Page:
Pai formally announces plans to leave FCC
Ajit Pai formally announced Monday that he will leave his position as chair of the Federal Communications Commission on Jan. 20.
Stepping down from the FCC when a new president is inaugurated is an agency tradition.
Pai, a Republican promoted to chairman by President Trump, has had a tenure mired in controversy.
His most notable decision, the repeal of Obama-era net neutrality rules that allowed the commission to go after service providers that discriminate against certain web traffic, is likely to be overturned shortly after Democrats have a 3-2 majority.
Other decisions, like overseeing the merger of T-Mobile and Sprint, will be harder to reverse.
“It has been the honor of a lifetime to serve at the Federal Communications Commission, including as Chairman of the FCC over the past four years,” Pai said in a statement.
He highlighted some of his other achievements in Monday’s statement, including “closing the digital divide” and designating 988 as the new number of the National Suicide Prevention Lifeline.
President-elect Joe Biden will now have the opportunity to either promote one of the two Democrats on the commission — Jessica Rosenworcel and Geoffrey Starks — or bring in a new chair from outside the FCC.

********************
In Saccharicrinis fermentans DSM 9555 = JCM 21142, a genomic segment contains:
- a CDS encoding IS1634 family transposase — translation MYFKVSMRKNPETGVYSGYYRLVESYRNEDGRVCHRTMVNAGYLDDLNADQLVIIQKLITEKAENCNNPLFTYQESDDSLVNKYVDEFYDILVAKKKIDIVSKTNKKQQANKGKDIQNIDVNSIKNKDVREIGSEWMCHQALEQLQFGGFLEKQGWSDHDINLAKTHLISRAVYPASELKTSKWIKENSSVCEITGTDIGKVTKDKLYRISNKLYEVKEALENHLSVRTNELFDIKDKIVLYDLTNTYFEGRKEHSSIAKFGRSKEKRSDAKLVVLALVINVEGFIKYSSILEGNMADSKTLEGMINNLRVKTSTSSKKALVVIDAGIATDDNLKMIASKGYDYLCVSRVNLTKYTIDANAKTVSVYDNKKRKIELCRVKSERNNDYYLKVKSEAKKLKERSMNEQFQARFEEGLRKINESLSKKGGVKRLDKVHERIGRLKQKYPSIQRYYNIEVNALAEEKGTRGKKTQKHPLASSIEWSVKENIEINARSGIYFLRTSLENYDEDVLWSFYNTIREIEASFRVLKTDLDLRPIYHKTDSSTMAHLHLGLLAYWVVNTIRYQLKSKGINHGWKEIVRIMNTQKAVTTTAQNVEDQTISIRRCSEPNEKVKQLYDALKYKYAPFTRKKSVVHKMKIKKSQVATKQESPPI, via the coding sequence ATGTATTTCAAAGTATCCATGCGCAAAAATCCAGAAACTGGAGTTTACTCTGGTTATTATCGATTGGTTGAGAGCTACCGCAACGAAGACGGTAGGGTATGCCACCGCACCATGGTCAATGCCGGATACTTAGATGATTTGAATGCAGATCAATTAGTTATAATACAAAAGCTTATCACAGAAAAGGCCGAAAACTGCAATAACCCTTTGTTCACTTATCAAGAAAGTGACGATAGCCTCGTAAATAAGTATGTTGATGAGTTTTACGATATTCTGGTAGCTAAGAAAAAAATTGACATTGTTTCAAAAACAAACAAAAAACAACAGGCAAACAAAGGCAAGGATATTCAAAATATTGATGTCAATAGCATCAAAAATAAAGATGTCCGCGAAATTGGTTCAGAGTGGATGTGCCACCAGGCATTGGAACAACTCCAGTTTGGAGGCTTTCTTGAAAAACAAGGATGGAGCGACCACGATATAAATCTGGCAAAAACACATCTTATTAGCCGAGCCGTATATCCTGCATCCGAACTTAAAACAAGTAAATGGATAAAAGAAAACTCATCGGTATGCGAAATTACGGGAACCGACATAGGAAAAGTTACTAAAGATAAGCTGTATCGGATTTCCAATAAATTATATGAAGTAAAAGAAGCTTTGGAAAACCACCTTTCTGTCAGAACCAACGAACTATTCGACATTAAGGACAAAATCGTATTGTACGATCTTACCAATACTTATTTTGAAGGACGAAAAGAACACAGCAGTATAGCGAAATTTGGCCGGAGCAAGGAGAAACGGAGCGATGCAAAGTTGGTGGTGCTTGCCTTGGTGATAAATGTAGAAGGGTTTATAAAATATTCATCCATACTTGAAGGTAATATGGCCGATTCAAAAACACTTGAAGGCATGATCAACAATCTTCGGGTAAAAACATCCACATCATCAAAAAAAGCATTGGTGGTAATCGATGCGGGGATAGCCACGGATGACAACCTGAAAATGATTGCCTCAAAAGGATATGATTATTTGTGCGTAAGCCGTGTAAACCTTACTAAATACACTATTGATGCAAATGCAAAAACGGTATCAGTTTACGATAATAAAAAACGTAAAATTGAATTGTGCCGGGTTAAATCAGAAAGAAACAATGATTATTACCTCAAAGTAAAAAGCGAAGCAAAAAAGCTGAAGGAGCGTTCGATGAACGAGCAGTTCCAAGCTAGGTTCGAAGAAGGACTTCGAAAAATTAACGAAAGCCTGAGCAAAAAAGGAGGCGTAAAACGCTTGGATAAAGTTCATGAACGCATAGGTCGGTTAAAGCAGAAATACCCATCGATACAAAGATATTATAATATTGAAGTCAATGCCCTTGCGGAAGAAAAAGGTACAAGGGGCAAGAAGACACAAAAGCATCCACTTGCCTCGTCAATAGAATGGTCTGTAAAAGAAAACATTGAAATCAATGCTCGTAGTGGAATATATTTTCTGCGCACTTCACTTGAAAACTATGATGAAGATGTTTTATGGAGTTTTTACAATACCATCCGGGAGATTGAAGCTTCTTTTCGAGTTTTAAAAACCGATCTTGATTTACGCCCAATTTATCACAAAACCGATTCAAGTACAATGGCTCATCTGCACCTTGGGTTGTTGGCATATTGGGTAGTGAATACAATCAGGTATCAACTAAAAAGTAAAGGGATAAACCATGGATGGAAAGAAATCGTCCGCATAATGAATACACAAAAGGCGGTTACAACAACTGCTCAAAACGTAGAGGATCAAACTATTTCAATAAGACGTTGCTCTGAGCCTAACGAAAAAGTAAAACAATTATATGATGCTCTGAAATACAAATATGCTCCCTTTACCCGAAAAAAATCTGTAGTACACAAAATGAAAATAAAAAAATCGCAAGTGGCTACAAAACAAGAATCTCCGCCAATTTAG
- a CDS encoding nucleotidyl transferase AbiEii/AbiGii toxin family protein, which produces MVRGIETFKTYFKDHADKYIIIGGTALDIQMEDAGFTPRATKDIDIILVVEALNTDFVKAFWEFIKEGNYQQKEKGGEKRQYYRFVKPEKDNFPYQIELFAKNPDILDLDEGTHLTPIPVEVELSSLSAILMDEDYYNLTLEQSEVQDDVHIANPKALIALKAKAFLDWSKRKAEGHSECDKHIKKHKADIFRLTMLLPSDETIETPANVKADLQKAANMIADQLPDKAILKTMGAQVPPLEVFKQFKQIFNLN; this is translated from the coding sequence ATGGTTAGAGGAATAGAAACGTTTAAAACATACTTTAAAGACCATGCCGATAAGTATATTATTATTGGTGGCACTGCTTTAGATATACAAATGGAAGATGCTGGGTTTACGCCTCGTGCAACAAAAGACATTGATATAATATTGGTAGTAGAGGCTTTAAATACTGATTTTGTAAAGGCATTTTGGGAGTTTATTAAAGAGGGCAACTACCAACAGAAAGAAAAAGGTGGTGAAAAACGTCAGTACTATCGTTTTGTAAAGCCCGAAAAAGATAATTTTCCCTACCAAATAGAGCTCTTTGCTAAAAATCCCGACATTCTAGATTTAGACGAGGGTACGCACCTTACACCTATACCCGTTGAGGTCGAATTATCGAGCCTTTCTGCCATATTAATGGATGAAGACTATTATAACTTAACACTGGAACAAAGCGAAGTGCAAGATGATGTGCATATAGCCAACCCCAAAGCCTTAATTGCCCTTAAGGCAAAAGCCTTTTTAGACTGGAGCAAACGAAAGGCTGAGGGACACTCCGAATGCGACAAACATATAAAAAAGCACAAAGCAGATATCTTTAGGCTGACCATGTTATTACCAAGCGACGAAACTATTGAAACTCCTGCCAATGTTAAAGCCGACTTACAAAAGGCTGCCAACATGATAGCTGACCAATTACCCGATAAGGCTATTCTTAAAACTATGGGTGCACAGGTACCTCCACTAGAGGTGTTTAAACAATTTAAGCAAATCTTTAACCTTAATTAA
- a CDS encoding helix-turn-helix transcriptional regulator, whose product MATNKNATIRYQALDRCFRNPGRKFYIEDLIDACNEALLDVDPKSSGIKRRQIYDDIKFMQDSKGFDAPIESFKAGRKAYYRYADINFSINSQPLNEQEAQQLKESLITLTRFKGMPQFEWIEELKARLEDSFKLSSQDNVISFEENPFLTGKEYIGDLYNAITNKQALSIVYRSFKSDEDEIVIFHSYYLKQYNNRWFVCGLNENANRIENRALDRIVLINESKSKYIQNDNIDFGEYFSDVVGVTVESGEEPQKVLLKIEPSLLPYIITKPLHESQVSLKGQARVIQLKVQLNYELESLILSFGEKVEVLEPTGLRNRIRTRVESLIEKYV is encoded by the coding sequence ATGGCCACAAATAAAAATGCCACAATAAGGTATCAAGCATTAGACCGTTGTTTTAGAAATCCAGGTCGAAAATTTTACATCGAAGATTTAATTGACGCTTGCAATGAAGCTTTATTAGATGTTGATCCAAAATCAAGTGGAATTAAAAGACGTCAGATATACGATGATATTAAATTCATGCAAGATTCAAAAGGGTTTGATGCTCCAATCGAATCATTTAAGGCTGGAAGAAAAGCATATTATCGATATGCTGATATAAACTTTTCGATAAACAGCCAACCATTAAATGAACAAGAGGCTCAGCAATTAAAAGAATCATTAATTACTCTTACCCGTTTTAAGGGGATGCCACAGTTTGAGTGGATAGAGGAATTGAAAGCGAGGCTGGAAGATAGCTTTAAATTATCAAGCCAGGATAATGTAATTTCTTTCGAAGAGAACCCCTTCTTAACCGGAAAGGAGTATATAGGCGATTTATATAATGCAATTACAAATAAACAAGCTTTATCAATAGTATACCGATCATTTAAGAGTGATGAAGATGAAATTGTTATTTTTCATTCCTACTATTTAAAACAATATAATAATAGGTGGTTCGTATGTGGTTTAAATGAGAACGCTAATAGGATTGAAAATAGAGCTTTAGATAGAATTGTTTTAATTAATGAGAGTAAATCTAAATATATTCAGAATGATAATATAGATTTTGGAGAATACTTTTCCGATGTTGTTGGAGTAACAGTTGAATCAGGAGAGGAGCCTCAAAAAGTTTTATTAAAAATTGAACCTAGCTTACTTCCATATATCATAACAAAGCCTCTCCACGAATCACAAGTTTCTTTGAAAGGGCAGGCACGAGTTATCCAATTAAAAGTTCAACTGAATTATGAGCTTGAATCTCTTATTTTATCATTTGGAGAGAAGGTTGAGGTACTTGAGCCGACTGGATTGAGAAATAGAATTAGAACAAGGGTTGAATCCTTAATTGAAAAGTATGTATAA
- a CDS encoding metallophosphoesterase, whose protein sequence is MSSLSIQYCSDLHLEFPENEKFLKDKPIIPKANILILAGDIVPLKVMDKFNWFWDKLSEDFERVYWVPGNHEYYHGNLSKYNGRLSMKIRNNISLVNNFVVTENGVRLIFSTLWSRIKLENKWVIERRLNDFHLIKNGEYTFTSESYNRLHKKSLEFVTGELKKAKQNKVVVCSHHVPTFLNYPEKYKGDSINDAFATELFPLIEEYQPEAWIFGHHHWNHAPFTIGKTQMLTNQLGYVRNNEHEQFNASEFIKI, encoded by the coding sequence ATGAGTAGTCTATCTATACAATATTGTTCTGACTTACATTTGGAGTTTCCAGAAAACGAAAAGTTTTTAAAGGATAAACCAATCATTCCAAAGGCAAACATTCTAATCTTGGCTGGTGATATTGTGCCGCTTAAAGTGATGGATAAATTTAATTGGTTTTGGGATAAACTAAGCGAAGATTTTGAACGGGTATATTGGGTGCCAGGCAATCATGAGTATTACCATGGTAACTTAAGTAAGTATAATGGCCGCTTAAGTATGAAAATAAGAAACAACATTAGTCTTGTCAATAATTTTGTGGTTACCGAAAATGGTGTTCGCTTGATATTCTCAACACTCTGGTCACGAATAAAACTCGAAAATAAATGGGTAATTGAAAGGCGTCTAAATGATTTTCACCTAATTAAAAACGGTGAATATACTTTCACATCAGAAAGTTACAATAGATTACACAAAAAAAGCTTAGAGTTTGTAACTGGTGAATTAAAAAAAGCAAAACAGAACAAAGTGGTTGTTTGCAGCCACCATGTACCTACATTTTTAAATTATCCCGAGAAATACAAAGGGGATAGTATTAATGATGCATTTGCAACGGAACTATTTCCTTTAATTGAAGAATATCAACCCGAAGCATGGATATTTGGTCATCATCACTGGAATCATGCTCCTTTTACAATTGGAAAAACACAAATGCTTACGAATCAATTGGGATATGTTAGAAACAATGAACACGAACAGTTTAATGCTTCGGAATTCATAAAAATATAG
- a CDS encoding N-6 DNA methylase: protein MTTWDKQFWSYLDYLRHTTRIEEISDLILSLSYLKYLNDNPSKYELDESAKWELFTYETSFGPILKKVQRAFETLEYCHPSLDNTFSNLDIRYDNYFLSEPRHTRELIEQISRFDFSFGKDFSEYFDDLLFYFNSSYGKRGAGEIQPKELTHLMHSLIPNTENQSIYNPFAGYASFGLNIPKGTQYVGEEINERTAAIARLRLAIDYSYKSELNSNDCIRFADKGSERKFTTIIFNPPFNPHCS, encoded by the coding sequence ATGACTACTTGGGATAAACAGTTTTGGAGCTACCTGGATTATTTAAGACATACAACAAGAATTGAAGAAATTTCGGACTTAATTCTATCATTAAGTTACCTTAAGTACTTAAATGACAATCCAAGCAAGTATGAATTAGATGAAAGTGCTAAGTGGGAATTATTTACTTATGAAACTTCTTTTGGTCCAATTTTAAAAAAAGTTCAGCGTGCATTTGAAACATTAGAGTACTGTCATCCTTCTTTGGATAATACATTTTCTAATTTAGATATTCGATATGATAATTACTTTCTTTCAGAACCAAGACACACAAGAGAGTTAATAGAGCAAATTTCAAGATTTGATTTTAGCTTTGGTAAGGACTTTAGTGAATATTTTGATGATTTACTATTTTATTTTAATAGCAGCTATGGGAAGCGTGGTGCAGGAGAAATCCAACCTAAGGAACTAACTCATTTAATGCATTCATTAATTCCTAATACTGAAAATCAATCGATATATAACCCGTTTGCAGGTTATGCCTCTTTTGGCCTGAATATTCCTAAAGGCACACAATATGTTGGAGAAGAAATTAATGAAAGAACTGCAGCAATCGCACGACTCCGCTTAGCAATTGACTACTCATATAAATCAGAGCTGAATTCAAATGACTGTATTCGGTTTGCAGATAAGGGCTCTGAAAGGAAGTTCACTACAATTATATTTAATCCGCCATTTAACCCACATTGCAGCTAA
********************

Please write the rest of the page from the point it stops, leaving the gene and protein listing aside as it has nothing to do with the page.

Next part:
Republican Commissioner Brendan Carr, who still has several years left on his term, is unlikely to depart. The other seat is up in the air.
Trump withdrew Mike O’Rielly’s nomination to serve another term on the commission shortly after O’Rielly spoke up against the president’s executive order targeting Section 230 of the Communications Decency Act, which gives internet companies immunity from lawsuits for content posted on their sites by third parties and allows them to make “good faith” efforts to moderate content.
The president’s new nominee, Nathan Simington, testified before the Senate earlier this month. However, his appointment is not guaranteed, given his role in drafting a controversial petition to reinterpret Section 230 and new reports that he tried to get Fox News’s Laura Ingraham to back it.
Sen. Richard Blumenthal (D-Conn.) said during Simington’s hearing that he would block the nomination unless he agreed to recuse himself from Section 230 issues.
Updated at 11:36 a.m.
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